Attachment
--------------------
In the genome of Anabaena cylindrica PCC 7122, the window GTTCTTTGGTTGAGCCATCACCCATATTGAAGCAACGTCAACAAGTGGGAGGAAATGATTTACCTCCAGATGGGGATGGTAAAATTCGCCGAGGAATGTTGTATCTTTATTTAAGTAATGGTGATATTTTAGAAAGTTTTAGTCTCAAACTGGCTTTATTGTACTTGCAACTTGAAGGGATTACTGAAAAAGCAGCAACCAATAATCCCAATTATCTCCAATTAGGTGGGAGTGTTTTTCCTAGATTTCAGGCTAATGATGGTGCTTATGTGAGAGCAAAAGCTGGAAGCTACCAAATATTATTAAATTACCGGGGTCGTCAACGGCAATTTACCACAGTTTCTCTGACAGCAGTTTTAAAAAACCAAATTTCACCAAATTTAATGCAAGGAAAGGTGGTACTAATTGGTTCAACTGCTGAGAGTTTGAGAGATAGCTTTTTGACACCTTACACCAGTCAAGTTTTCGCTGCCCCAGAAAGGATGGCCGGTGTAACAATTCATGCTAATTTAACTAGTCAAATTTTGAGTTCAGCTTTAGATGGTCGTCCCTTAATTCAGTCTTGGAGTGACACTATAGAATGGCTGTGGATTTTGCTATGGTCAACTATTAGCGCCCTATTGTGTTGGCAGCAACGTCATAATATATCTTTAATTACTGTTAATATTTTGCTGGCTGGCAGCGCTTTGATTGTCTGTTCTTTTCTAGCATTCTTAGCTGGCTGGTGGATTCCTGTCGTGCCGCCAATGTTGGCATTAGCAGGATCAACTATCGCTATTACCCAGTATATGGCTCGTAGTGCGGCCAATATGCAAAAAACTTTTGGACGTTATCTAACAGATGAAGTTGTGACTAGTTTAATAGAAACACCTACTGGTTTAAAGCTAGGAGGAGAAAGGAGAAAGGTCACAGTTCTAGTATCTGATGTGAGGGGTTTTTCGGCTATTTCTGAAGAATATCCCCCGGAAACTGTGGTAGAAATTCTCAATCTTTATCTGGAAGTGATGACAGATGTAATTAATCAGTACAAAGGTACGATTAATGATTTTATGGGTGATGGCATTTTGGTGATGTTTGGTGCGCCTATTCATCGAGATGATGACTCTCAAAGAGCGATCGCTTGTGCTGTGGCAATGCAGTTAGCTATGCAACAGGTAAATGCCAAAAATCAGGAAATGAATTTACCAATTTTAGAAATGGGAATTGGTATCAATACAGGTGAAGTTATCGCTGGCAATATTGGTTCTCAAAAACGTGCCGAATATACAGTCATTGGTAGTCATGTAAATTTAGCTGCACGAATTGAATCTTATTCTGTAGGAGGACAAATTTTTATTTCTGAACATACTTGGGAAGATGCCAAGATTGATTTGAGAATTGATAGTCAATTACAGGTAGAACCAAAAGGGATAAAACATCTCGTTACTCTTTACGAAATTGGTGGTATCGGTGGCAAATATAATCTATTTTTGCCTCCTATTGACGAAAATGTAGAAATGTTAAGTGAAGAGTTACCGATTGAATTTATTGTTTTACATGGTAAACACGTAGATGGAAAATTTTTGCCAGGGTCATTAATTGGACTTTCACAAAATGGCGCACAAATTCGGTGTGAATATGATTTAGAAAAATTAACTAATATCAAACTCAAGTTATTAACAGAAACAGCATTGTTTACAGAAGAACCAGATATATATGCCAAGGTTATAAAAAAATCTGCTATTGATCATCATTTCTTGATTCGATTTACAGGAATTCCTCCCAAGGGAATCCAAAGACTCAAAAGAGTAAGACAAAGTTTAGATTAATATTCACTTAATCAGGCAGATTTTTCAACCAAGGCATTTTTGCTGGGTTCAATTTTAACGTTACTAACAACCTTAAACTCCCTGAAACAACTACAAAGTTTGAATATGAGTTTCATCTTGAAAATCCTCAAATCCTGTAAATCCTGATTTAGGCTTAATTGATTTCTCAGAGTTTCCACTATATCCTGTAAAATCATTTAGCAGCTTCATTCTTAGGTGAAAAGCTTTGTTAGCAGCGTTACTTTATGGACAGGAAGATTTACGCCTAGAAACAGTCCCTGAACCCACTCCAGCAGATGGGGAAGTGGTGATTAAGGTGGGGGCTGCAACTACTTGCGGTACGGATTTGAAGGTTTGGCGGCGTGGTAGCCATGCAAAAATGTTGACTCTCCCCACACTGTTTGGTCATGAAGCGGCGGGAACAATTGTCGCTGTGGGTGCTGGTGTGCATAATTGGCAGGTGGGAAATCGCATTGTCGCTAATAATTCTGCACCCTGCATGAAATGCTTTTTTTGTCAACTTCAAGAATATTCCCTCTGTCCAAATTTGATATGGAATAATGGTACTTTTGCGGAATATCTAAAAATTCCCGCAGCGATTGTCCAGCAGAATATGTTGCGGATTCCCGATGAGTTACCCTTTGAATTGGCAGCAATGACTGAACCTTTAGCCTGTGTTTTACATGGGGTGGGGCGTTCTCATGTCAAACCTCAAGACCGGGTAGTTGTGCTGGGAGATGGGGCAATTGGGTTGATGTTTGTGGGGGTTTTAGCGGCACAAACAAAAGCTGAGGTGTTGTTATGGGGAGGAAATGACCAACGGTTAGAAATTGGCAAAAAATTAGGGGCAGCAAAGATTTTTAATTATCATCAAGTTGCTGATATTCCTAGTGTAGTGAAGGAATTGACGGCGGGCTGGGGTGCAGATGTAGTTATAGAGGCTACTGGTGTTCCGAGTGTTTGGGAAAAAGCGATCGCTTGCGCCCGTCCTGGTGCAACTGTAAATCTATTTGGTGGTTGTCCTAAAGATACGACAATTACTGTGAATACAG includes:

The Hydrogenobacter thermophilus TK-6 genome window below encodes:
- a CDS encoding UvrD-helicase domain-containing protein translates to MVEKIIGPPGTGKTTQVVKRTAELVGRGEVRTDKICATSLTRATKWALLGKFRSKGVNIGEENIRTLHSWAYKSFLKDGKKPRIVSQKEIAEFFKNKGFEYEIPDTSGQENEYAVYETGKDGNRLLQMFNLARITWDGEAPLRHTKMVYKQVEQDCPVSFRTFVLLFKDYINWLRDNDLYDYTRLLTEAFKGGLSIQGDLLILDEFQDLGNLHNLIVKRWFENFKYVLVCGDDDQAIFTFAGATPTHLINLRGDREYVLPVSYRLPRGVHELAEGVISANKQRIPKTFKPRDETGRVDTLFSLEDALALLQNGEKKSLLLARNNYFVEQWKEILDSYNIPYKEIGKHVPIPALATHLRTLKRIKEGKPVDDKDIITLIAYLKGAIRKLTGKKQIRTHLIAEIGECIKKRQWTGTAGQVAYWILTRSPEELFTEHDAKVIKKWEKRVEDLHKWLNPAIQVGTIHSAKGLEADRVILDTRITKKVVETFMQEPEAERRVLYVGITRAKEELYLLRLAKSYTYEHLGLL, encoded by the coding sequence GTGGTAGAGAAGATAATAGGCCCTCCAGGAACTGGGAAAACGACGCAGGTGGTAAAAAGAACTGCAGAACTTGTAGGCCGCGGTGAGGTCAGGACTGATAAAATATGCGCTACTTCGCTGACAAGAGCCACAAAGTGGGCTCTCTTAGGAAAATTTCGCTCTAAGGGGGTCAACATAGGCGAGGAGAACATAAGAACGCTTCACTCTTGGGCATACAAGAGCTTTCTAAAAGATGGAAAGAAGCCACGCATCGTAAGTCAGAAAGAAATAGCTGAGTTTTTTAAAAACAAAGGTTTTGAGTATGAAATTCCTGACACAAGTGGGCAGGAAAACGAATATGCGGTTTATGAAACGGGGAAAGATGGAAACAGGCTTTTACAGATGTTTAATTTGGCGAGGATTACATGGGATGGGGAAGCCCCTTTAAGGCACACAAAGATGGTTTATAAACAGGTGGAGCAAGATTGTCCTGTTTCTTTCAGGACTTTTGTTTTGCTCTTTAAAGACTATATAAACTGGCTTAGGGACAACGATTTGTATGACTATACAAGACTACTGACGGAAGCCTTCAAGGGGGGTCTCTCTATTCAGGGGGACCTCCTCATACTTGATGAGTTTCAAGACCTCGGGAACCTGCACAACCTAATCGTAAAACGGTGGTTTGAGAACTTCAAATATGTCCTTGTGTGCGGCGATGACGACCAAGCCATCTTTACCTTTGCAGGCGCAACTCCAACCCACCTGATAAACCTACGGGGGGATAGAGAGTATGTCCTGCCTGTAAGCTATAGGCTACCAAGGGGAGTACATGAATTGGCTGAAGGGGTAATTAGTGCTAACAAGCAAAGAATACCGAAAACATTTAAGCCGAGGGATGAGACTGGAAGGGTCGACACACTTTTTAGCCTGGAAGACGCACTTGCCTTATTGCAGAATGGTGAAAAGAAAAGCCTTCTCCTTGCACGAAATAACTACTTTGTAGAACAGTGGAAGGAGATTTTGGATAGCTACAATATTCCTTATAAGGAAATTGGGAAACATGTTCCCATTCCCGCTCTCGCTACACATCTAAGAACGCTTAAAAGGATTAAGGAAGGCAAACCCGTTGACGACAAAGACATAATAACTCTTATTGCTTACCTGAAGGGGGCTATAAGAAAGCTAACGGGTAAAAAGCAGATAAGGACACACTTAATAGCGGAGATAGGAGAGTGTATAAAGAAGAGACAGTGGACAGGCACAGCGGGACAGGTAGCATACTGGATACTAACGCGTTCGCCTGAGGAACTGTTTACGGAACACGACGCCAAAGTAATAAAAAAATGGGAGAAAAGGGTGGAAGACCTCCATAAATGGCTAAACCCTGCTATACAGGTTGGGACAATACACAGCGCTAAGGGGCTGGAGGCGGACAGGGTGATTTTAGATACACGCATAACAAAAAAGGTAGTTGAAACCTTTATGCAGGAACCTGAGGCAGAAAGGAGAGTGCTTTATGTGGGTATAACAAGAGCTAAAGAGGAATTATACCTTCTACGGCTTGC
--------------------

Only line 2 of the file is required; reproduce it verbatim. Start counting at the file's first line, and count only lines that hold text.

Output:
The Hydrogenobacter thermophilus TK-6 genome window below encodes: